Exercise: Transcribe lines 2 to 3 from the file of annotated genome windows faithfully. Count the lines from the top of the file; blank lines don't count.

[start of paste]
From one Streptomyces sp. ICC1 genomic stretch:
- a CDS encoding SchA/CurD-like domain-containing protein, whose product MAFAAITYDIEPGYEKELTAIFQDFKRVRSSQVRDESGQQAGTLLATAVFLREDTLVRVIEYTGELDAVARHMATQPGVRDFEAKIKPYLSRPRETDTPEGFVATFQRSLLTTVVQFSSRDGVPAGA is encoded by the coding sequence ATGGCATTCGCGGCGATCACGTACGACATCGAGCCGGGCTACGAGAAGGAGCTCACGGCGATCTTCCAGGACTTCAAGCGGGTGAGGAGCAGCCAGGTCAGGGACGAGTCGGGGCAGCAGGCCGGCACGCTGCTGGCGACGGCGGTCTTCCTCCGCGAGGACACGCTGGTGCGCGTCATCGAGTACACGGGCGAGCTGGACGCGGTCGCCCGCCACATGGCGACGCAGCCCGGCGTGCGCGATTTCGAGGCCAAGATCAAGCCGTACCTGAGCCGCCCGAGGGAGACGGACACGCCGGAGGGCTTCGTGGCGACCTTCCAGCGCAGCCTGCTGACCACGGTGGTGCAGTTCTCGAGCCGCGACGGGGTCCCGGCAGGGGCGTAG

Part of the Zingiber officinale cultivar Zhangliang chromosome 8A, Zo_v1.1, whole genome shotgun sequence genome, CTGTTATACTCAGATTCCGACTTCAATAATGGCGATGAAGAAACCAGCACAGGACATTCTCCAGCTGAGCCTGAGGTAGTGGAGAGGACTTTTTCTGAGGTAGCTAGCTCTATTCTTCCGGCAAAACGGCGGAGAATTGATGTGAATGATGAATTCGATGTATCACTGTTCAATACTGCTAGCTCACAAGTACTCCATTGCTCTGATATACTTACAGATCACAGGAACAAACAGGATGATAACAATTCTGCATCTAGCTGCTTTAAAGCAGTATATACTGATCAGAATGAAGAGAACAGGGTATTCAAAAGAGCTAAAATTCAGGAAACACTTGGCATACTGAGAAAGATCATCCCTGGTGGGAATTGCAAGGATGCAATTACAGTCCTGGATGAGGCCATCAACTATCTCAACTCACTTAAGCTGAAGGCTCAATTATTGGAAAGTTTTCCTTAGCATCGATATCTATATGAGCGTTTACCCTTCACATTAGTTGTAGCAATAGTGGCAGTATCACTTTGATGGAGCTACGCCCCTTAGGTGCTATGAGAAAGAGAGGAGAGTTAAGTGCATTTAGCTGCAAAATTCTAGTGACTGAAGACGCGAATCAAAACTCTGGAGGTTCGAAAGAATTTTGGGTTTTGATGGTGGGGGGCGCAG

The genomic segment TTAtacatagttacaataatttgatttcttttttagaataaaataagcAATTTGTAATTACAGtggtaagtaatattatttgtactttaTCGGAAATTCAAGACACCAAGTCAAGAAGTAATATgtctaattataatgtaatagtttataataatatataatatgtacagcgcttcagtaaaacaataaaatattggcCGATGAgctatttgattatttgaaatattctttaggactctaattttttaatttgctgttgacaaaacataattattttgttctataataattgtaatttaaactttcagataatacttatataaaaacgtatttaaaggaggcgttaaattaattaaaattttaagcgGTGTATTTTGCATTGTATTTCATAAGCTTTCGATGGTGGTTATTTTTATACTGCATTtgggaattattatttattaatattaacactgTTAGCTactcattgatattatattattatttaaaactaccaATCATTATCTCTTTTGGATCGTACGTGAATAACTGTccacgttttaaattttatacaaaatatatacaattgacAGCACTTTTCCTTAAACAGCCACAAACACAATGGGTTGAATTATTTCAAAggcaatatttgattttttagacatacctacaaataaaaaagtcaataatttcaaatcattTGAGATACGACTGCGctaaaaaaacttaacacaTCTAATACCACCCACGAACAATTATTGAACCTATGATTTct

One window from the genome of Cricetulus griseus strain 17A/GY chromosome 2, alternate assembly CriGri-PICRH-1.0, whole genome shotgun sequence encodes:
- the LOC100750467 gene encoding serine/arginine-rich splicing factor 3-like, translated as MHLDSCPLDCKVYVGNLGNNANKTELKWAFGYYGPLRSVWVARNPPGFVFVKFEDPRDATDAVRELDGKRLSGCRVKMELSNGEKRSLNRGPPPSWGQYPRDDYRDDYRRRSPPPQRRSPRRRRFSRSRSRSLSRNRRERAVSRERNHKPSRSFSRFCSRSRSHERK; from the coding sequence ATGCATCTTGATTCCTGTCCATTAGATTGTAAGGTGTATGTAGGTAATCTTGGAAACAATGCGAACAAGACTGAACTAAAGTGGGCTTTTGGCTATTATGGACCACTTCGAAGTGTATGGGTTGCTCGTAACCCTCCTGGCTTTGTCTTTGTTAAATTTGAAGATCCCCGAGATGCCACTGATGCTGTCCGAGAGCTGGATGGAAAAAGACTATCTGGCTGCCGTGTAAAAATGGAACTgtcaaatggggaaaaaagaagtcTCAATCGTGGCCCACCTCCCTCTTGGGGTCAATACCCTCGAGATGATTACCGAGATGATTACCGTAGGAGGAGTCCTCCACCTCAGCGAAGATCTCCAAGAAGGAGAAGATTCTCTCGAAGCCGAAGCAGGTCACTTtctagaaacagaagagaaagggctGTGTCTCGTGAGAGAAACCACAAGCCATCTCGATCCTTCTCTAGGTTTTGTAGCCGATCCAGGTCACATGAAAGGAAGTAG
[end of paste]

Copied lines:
- a CDS encoding SchA/CurD-like domain-containing protein, whose product MAFAAITYDIEPGYEKELTAIFQDFKRVRSSQVRDESGQQAGTLLATAVFLREDTLVRVIEYTGELDAVARHMATQPGVRDFEAKIKPYLSRPRETDTPEGFVATFQRSLLTTVVQFSSRDGVPAGA is encoded by the coding sequence ATGGCATTCGCGGCGATCACGTACGACATCGAGCCGGGCTACGAGAAGGAGCTCACGGCGATCTTCCAGGACTTCAAGCGGGTGAGGAGCAGCCAGGTCAGGGACGAGTCGGGGCAGCAGGCCGGCACGCTGCTGGCGACGGCGGTCTTCCTCCGCGAGGACACGCTGGTGCGCGTCATCGAGTACACGGGCGAGCTGGACGCGGTCGCCCGCCACATGGCGACGCAGCCCGGCGTGCGCGATTTCGAGGCCAAGATCAAGCCGTACCTGAGCCGCCCGAGGGAGACGGACACGCCGGAGGGCTTCGTGGCGACCTTCCAGCGCAGCCTGCTGACCACGGTGGTGCAGTTCTCGAGCCGCGACGGGGTCCCGGCAGGGGCGTAG

Part of the Zingiber officinale cultivar Zhangliang chromosome 8A, Zo_v1.1, whole genome shotgun sequence genome, CTGTTATACTCAGATTCCGACTTCAATAATGGCGATGAAGAAACCAGCACAGGACATTCTCCAGCTGAGCCTGAGGTAGTGGAGAGGACTTTTTCTGAGGTAGCTAGCTCTATTCTTCCGGCAAAACGGCGGAGAATTGATGTGAATGATGAATTCGATGTATCACTGTTCAATACTGCTAGCTCACAAGTACTCCATTGCTCTGATATACTTACAGATCACAGGAACAAACAGGATGATAACAATTCTGCATCTAGCTGCTTTAAAGCAGTATATACTGATCAGAATGAAGAGAACAGGGTATTCAAAAGAGCTAAAATTCAGGAAACACTTGGCATACTGAGAAAGATCATCCCTGGTGGGAATTGCAAGGATGCAATTACAGTCCTGGATGAGGCCATCAACTATCTCAACTCACTTAAGCTGAAGGCTCAATTATTGGAAAGTTTTCCTTAGCATCGATATCTATATGAGCGTTTACCCTTCACATTAGTTGTAGCAATAGTGGCAGTATCACTTTGATGGAGCTACGCCCCTTAGGTGCTATGAGAAAGAGAGGAGAGTTAAGTGCATTTAGCTGCAAAATTCTAGTGACTGAAGACGCGAATCAAAACTCTGGAGGTTCGAAAGAATTTTGGGTTTTGATGGTGGGGGGCGCAG